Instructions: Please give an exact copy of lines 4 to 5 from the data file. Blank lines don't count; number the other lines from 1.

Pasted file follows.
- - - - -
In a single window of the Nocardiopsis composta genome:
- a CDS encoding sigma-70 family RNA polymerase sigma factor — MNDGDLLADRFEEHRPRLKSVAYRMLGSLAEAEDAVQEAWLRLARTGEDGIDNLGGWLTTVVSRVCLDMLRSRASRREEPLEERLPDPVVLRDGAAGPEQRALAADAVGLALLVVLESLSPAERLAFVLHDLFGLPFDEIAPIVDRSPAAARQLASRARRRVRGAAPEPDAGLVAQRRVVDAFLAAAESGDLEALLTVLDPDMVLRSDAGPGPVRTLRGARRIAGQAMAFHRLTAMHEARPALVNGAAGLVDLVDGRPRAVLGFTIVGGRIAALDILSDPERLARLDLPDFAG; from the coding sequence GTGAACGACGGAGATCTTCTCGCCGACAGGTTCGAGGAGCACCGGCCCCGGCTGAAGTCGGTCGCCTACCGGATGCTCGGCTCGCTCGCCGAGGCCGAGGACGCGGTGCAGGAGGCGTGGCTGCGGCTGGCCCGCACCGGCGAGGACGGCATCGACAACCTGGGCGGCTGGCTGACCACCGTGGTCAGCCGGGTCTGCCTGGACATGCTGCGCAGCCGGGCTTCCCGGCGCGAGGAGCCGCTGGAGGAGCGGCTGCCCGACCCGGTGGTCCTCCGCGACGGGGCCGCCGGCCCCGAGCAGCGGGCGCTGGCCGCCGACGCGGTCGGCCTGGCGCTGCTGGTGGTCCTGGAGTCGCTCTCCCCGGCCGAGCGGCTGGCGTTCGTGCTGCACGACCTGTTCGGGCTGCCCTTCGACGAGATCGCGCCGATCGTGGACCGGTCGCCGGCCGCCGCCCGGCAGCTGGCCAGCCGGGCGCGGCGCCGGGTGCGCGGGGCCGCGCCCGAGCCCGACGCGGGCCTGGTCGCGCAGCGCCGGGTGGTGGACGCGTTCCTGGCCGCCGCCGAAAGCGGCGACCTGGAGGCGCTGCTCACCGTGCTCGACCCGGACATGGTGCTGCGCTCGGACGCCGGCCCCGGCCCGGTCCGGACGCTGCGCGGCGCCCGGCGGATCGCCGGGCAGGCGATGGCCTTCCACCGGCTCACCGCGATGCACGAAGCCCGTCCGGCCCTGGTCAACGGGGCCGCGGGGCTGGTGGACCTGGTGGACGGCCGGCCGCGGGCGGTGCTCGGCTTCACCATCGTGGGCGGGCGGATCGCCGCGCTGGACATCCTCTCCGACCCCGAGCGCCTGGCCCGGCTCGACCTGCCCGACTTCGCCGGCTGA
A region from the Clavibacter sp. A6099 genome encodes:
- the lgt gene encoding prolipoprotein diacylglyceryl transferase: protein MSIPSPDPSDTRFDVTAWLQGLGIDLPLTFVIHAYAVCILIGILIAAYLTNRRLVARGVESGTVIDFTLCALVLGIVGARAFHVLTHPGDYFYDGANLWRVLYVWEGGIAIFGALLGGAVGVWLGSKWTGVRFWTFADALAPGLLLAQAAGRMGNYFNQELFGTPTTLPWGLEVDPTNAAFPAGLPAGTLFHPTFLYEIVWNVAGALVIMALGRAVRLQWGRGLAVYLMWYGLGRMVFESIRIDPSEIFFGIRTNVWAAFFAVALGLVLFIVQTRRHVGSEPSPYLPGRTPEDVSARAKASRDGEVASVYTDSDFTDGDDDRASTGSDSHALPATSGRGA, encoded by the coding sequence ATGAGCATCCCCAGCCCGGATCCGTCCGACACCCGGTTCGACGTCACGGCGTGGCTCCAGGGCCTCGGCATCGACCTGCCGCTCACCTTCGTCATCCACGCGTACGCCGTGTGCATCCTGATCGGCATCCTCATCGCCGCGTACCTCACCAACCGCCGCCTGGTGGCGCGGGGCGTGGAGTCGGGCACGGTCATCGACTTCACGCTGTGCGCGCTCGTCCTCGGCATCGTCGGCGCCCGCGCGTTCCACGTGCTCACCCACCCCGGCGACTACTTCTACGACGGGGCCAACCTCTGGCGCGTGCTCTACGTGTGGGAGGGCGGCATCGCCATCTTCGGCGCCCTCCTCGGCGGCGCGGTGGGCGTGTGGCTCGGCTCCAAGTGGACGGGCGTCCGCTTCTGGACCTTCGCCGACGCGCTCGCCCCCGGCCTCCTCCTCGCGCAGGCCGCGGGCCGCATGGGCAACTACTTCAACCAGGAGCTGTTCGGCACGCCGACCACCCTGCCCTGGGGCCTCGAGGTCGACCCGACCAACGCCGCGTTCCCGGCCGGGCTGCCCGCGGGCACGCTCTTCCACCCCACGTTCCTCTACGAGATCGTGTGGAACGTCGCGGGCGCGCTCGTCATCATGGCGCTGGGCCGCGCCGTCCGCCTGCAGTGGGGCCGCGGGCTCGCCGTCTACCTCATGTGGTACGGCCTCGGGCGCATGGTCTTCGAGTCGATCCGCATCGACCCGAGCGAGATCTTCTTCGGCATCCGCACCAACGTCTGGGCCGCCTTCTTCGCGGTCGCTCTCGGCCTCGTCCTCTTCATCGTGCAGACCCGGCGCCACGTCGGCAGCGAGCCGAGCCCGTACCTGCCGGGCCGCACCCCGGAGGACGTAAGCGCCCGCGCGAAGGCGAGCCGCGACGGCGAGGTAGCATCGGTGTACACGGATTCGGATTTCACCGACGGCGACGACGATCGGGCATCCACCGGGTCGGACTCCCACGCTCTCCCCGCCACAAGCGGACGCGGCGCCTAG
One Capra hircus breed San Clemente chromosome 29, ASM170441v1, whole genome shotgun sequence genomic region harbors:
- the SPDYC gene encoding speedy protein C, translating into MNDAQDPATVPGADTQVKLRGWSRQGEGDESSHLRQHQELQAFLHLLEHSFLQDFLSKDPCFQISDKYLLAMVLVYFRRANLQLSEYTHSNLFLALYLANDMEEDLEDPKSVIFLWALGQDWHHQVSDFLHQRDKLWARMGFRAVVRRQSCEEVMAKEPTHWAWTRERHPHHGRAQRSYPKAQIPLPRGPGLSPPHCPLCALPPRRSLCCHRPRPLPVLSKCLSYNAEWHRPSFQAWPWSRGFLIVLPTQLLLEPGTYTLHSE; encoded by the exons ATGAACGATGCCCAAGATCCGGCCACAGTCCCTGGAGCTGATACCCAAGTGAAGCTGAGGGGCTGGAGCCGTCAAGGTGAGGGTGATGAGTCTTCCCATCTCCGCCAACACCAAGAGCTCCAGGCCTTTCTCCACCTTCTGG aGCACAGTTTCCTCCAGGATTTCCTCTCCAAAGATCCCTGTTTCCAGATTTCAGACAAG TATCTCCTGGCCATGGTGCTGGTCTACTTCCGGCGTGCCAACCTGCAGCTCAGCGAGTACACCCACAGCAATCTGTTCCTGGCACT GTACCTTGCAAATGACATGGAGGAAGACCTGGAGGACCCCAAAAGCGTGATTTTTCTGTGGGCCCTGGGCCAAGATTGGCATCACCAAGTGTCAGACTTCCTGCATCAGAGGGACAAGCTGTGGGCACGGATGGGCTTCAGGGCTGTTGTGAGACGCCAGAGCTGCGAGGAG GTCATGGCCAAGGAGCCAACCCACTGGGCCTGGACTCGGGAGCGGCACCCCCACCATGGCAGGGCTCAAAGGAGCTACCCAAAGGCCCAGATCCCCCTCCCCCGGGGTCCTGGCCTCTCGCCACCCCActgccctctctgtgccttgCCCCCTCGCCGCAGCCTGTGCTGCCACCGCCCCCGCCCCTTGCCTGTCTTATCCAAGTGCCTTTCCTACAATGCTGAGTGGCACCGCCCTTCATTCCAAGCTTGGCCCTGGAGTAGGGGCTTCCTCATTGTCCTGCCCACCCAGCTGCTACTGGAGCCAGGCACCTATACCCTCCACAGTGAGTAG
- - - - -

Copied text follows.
- the lgt gene encoding prolipoprotein diacylglyceryl transferase: protein MSIPSPDPSDTRFDVTAWLQGLGIDLPLTFVIHAYAVCILIGILIAAYLTNRRLVARGVESGTVIDFTLCALVLGIVGARAFHVLTHPGDYFYDGANLWRVLYVWEGGIAIFGALLGGAVGVWLGSKWTGVRFWTFADALAPGLLLAQAAGRMGNYFNQELFGTPTTLPWGLEVDPTNAAFPAGLPAGTLFHPTFLYEIVWNVAGALVIMALGRAVRLQWGRGLAVYLMWYGLGRMVFESIRIDPSEIFFGIRTNVWAAFFAVALGLVLFIVQTRRHVGSEPSPYLPGRTPEDVSARAKASRDGEVASVYTDSDFTDGDDDRASTGSDSHALPATSGRGA, encoded by the coding sequence ATGAGCATCCCCAGCCCGGATCCGTCCGACACCCGGTTCGACGTCACGGCGTGGCTCCAGGGCCTCGGCATCGACCTGCCGCTCACCTTCGTCATCCACGCGTACGCCGTGTGCATCCTGATCGGCATCCTCATCGCCGCGTACCTCACCAACCGCCGCCTGGTGGCGCGGGGCGTGGAGTCGGGCACGGTCATCGACTTCACGCTGTGCGCGCTCGTCCTCGGCATCGTCGGCGCCCGCGCGTTCCACGTGCTCACCCACCCCGGCGACTACTTCTACGACGGGGCCAACCTCTGGCGCGTGCTCTACGTGTGGGAGGGCGGCATCGCCATCTTCGGCGCCCTCCTCGGCGGCGCGGTGGGCGTGTGGCTCGGCTCCAAGTGGACGGGCGTCCGCTTCTGGACCTTCGCCGACGCGCTCGCCCCCGGCCTCCTCCTCGCGCAGGCCGCGGGCCGCATGGGCAACTACTTCAACCAGGAGCTGTTCGGCACGCCGACCACCCTGCCCTGGGGCCTCGAGGTCGACCCGACCAACGCCGCGTTCCCGGCCGGGCTGCCCGCGGGCACGCTCTTCCACCCCACGTTCCTCTACGAGATCGTGTGGAACGTCGCGGGCGCGCTCGTCATCATGGCGCTGGGCCGCGCCGTCCGCCTGCAGTGGGGCCGCGGGCTCGCCGTCTACCTCATGTGGTACGGCCTCGGGCGCATGGTCTTCGAGTCGATCCGCATCGACCCGAGCGAGATCTTCTTCGGCATCCGCACCAACGTCTGGGCCGCCTTCTTCGCGGTCGCTCTCGGCCTCGTCCTCTTCATCGTGCAGACCCGGCGCCACGTCGGCAGCGAGCCGAGCCCGTACCTGCCGGGCCGCACCCCGGAGGACGTAAGCGCCCGCGCGAAGGCGAGCCGCGACGGCGAGGTAGCATCGGTGTACACGGATTCGGATTTCACCGACGGCGACGACGATCGGGCATCCACCGGGTCGGACTCCCACGCTCTCCCCGCCACAAGCGGACGCGGCGCCTAG
One Capra hircus breed San Clemente chromosome 29, ASM170441v1, whole genome shotgun sequence genomic region harbors: